Felix Velarde, managing director, Underwired
There is a tension between old and new. And it’s not a new story. Our new media age - the one started in 1994, not the venerable namesake we’ve been reading for (just) sixteen years - has always been predicated on a tension between the advertising and virtual paradigms.
These elicited two different approaches to creative thinking: one founded on engaging customers in a simple comms journey (see the TV ad, then see the press ad, then respond to the DM pack), and one founded on the novelty of the medium. This was fertile ground for upstarts finding brand new ways to compel people to come to and then engage with online brand campaigns.
Over the past dozen years this grew and, some might say, matured, so that the kind of brand idea that works beautifully in interactive media could have a traditional expression - integrated campaigns reached back to TV and creativity started to have an holistic expression, when done well. When done badly the phrase “Like us on Facebook” was simply stuck on a poster…
Social media has arguably taken the place of the TV ad. The best of them - love them or hate them - have won rafts of awards at creative festivals, and some apply real imagination to addressing the problem of consumers’ passing attention to creativity. And of course social media campaigns are cheap - or at least relatively so in the face of TV advertising’s mountainous resource and financial costs - a fact that plays well in a prolonged recession. With social substituting for the TV spot we’re almost back where we started.
There is another movement encouraged by this recession, happening in parallel. Recession pushes marketers, or at least budget holders, towards accountable activities.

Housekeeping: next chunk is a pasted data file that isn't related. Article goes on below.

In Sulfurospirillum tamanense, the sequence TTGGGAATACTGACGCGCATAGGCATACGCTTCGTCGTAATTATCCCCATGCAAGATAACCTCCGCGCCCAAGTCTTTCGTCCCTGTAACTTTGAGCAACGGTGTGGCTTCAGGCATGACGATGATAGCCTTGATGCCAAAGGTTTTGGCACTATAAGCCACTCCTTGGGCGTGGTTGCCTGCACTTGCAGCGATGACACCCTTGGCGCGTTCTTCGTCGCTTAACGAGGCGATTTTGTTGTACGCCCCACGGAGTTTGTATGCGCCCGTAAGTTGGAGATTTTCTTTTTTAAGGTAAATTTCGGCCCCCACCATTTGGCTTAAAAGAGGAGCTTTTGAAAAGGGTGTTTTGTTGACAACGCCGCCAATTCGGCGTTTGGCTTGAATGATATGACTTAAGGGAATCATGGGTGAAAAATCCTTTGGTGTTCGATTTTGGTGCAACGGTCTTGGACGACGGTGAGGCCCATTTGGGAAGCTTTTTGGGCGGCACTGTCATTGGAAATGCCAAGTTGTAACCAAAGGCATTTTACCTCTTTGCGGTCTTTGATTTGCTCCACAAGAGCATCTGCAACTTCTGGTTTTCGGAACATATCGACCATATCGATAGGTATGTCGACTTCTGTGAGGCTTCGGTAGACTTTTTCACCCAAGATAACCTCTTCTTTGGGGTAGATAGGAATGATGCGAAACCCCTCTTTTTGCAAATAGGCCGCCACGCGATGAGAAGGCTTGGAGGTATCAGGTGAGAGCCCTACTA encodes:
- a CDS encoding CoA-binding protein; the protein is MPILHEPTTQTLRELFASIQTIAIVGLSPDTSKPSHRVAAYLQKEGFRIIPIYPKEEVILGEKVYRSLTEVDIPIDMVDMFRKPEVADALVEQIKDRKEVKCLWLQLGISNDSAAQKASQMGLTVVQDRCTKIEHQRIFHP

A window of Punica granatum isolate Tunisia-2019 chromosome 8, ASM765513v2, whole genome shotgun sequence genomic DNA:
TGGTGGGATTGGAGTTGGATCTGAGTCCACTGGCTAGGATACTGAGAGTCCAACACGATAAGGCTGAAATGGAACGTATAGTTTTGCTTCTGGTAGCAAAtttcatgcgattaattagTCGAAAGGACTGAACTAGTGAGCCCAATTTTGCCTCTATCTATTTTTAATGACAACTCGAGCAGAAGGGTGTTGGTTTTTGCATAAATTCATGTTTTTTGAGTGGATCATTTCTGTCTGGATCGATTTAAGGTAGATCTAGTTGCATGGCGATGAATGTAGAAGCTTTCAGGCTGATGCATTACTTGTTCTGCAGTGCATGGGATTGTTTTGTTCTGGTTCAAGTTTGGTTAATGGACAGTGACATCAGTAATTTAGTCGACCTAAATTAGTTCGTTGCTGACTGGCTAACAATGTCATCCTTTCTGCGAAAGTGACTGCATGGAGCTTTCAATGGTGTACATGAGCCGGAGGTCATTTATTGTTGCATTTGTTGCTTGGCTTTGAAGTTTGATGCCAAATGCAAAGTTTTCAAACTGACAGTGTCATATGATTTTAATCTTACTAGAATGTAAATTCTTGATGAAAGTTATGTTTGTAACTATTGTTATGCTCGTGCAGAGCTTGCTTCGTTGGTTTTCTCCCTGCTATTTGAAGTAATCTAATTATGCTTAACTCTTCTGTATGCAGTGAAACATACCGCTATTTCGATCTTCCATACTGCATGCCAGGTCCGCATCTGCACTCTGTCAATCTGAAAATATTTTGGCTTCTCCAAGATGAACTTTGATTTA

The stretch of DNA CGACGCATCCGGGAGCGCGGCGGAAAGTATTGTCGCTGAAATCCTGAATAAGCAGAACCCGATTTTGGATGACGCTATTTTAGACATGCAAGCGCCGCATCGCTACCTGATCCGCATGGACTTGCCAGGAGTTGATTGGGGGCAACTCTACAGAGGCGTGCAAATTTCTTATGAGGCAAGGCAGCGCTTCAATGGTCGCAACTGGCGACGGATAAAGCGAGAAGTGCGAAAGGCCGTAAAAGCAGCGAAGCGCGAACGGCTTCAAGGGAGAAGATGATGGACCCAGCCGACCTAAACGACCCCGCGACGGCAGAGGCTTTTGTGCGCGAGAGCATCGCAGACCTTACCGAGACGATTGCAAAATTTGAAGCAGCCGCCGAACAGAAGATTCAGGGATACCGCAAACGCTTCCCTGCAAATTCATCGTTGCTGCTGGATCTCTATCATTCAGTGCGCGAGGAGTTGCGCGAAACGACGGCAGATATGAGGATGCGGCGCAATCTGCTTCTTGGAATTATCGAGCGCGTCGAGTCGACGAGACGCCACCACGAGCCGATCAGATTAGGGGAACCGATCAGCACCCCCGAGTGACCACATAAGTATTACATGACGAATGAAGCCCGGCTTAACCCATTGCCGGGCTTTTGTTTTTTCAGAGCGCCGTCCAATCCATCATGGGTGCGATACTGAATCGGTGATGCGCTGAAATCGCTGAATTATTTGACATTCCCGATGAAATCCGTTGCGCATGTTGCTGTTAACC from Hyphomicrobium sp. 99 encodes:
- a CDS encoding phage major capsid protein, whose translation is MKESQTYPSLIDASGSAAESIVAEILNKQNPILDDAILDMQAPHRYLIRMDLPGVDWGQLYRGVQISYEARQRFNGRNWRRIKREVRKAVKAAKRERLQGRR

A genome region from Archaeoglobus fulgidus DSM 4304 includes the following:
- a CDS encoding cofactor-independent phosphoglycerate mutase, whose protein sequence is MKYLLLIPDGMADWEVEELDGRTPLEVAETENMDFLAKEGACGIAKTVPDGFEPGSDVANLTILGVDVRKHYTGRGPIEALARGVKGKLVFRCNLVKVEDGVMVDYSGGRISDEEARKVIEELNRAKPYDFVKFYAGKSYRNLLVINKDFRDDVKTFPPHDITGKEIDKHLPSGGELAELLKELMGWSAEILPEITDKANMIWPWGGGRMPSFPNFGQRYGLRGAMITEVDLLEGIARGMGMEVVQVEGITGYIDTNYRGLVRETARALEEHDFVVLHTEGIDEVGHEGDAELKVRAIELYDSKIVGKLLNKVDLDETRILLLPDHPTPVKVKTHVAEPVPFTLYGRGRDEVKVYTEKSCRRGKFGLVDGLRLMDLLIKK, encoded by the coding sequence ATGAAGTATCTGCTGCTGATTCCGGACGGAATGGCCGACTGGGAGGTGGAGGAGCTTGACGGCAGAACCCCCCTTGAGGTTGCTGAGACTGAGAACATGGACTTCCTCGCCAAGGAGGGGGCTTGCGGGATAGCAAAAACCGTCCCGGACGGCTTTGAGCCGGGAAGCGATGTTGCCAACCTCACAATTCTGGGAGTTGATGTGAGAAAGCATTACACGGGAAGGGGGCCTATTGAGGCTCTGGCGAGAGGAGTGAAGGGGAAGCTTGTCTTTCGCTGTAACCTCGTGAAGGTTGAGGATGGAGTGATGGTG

The rise and rise of CRM (made sexy by renaming it eCRM) is due to customer journeys based on the prevalence of both big and small data and delivery using fully auditable digital channels. There are citable cases where £1 spent generates £26 of revenue, and where £200k of spend has built loyalty programmes with a million participants. So brands have moderated their attention towards the trackable, ROI and evidence-based marketing.
And this is where the tension comes back into the equation. We run the risk of reducing marketing to a spreadsheet, to highly defined segmented customer journeys which lead consumers inexorably from first to second to third purchase and which increment customer value in ways that impact the bottom line fantastically well.
No bad thing, in principle. However without creativity, the engagement of consumers is reduced to efficiency and effectiveness and loses the thing that makes brands sing. Process and data are the lubricants to make marketing work. But creativity is the glue that makes consumers adore brands.
Feeding creativity back into the mix is the big challenge for all of us. If we can get it right - and believe me we’re trying - then I believe we can build the next media age, one that once again is revolutionary.